er did entertain such a notion, he would be
powerless to carry out a design from which offence even if General Dix should talk the soldiers under his command — citizens rather more peremptorily than Mr. Bigelow as well as soldiers — would certainly recoil. about the withdrawal of the French troops. The Americans will, we have not the slightest We are, moreover, quite unable to see that doubt, be able to arrange their present as the President can derive any advantage they have arranged other domestic difficul- from a bellicose policy, which his opponents ties, which did not involve territorial inter- would be equally ready to adopt if they ests, without an appeal to force; nor do we were in his place. Upon the whole we come suppose that the peace of the world will be therefore to the conclusion that, in Ameriseriously disturbed even if the President can phraseology, Andrew Johnson is “playshould seek to recover the prestige which he ed out,” and that nothing remains for him has lost in the recent elections by the adop- and his Southern clients but to “ cave in ” tion of a more vigorous policy in regard to on the best terms they can get from the Mexico. So far as we can judge, that empire mercy or generosity of antagonists who have is too nearly defunct to become a cause of a fixed and well-defined policy, and are quarrel; and after the Emperor Napoleon wanting neither in the power nor the resohas yielded so much to American remon- lution to carry it out. strances, he is not likely to take any violent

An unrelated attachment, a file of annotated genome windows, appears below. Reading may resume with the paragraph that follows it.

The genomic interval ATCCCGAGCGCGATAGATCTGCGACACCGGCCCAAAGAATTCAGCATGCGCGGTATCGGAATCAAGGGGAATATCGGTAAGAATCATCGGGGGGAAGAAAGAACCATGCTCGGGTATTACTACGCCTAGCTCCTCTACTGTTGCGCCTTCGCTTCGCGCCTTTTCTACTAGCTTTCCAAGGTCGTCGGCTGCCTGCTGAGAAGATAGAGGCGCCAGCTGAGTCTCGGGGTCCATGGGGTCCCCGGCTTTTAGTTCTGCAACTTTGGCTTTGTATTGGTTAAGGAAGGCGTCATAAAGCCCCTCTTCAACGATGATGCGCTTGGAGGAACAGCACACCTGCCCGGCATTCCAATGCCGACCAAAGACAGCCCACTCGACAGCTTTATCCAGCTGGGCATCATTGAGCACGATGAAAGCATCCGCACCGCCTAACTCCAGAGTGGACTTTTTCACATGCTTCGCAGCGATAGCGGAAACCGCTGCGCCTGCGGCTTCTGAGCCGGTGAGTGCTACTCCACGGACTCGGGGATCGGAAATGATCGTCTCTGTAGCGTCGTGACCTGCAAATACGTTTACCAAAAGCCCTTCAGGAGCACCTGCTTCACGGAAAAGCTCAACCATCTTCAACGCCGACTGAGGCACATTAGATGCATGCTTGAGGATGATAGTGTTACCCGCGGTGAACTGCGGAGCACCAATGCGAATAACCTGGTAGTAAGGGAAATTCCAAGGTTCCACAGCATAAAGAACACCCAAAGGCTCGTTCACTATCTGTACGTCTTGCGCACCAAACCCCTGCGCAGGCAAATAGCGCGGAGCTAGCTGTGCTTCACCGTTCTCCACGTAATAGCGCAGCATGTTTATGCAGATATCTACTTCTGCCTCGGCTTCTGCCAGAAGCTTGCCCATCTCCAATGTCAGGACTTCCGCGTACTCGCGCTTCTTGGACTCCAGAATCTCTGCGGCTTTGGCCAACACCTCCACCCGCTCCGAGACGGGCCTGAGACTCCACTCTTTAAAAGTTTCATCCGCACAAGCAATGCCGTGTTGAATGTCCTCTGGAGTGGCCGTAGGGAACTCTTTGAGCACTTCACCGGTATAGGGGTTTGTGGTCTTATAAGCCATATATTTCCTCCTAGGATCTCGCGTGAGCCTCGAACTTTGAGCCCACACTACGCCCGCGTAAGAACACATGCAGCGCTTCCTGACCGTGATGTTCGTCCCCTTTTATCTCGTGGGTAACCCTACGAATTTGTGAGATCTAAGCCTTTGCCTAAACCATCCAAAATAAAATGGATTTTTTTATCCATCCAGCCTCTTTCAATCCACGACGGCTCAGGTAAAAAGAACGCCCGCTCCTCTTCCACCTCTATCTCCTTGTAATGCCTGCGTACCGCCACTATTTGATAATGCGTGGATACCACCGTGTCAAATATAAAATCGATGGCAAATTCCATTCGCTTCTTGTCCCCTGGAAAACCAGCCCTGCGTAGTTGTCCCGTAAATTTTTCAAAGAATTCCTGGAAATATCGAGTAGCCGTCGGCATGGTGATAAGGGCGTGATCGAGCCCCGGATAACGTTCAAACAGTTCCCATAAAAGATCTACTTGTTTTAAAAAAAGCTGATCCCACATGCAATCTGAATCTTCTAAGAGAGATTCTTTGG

BY JOUN G. WHITTIER.
IMMORTAL Love, forever full,
Forever flowing free, Forever shared, forever whole,
A never-ebbing sea!
Our outward lips confess the name
All other names above;
And comprehendeth love.
The mists of earth away!
How wide and far we stray !
Of him we know in outward shape
And in the flesh no more.
The world's long hope is dim ;
The clouds of heaven for him.
And ear are answerless ;
Is sad with silentness.
And every symbol wanes ;
Eternal love remains.
Or earth below they look,
With Peter his rebuke.
Hush every lip, close every book,
The strife of tongues forbear :
For love that clasps like air ?
In joy of inward peace, or sense
Of sorrow over sin,
His witness is within.
We may not climb the heavenly steepg
To bring the Lord Christ down; In vain we search the lowest deeps
For him no depths can drown.
Nor holy bread, nor blood of grape,
The lineaments restore
No fable old, nor mythic lore,
Nor dream of bards and seers,
Of the oblivious years :
No. 1173. Fourth Series, No. 34. 24 November, 1866.
PAGE 1. Death of Theodore Dwight
N. Y. Evening Post, and.other papers, 450 2. Varieties of History and Art
451 3. The Old Scotchman
473 4. Sir Brook Fossbrooke
474 5. Strauss, Renan, and · Ecce Homo'
494 6. Animal Life in South Africa